If the reporting company sells an intermediate product, the company should report emissions from transportation and distribution of this intermediate product between the point of sale by the reporting company and either (1) the end consumer (if the eventual end use of the intermediate product is known) or (2) business customers (if the eventual end use of the intermediate product is unknown).

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Category 6 Business Travel – The best calculation guidance

Category 6 Business Travel

Category description – Category 6 Business Travel includes emissions from the transportation of employees for business-related activities in vehicles owned or operated by third parties, such as aircraft, trains, buses, and passenger cars.

This guidance page for Category 6 Business Travel serves as a companion to the Scope 3 Standard to offer companies practical guidance on calculating their scope 3 emissions. It provides information not contained in the Scope 3 Standard, such as methods for calculating GHG emissions for each of the 15 scope 3 categories, data sources, and worked examples.

Overview  – Category 6 Business Travel

Category 6 Business Travel refers to a specific classification within greenhouse gas (GHG) emissions accounting, focusing on emissions resulting from travel activities undertaken by employees for business purposes. These emissions include both direct emissions from modes of transportation, such as air travel and road transport, as well as indirect emissions associated with travel-related activities, such as accommodation and meals. Here’s a comprehensive overview:

Definition and Classification:

  1. Scope 1, 2, and 3 Emissions: GHG emissions are categorized into three scopes by the Greenhouse Gas Protocol. Scope 1 emissions are direct emissions from sources owned or controlled by the company, while Scope 2 emissions are indirect emissions from purchased electricity, heat, or steam. Scope 3 emissions encompass all other indirect emissions, including those associated with business travel.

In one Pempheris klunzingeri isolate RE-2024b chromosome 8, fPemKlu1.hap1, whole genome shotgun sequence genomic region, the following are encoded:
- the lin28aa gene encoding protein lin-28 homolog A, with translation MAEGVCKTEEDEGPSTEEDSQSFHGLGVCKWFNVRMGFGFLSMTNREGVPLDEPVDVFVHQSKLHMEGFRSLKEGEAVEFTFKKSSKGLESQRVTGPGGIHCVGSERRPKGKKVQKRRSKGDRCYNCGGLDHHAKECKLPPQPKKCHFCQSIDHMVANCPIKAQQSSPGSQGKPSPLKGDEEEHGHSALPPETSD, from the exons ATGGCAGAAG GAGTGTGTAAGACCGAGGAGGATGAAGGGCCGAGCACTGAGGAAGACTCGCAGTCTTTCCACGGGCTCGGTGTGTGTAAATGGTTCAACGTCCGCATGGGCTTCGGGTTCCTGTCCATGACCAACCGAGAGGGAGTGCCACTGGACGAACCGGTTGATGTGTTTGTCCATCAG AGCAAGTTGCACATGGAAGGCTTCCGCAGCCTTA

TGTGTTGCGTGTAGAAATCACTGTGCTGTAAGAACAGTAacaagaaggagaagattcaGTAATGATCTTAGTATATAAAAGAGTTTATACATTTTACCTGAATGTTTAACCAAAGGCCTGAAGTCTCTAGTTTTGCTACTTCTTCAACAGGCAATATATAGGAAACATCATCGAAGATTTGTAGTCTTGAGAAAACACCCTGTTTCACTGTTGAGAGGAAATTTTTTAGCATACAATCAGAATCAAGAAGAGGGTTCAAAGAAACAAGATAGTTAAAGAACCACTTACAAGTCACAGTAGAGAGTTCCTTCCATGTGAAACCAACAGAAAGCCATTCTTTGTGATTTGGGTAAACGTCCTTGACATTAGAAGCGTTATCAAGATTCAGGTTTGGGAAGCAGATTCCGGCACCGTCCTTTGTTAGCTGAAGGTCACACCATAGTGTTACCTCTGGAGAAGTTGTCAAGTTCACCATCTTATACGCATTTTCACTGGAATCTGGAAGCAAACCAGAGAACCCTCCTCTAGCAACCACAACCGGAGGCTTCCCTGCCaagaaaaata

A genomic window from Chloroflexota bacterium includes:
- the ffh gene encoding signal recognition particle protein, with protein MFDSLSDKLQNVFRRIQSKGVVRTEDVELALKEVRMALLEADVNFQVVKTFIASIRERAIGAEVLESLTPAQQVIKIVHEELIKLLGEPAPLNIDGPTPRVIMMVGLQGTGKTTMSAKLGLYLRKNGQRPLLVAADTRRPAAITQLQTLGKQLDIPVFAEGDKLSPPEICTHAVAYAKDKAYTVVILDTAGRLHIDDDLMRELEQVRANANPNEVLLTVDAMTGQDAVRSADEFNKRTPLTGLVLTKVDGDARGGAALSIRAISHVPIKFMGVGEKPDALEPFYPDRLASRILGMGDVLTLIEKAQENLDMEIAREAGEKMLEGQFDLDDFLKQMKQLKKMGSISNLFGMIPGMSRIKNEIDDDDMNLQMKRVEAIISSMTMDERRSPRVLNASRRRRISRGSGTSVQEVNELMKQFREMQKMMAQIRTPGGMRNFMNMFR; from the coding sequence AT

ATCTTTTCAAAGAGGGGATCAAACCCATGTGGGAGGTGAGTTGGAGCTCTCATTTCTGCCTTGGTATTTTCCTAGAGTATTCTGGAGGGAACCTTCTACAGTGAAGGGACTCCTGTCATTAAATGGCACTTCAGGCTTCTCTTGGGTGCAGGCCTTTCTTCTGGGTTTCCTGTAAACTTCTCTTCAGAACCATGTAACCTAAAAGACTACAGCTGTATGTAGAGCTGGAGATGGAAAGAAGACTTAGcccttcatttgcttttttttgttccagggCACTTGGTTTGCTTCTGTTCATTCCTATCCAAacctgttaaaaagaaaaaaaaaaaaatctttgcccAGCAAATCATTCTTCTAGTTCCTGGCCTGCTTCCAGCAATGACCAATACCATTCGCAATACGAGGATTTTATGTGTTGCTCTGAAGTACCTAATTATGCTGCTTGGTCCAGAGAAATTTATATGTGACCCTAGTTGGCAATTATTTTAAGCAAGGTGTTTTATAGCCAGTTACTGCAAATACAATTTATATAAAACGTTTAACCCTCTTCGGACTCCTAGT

2. Category 6 Emissions: Within Scope 3 emissions, Category 6 specifically focuses on business travel. These emissions include both direct emissions from transportation modes used for business travel and indirect emissions associated with travel-related activities, such as accommodation, meals, and commuting to and from travel hubs.

Characteristics:

  1. Variety of Travel Modes: Business travel can involve various modes of transportation, including air travel, road transport (e.g., car, bus), rail travel, and maritime transport, depending on the distance traveled and destination.
  2. Global Reach: Business travel activities often span multiple regions and countries, contributing to emissions from long-haul flights, intercity road trips, and international travel, which may have different environmental impacts based on distance and transportation mode.
  3. Emission Intensity: The carbon intensity of different travel modes varies significantly, with air travel generally having a higher emissions footprint per passenger-kilometer compared to road or rail transport, due to factors such as fuel efficiency and distance traveled.

Examples:Category 6 Business Travel

  1. Air Travel: Emissions resulting from flights taken for business purposes, including domestic and international travel for meetings, conferences, client visits, and training sessions.
  2. Road Transport: Emissions from road travel, including commuting to and from airports, train stations, or other travel hubs, as well as rental car or taxi services used during business trips.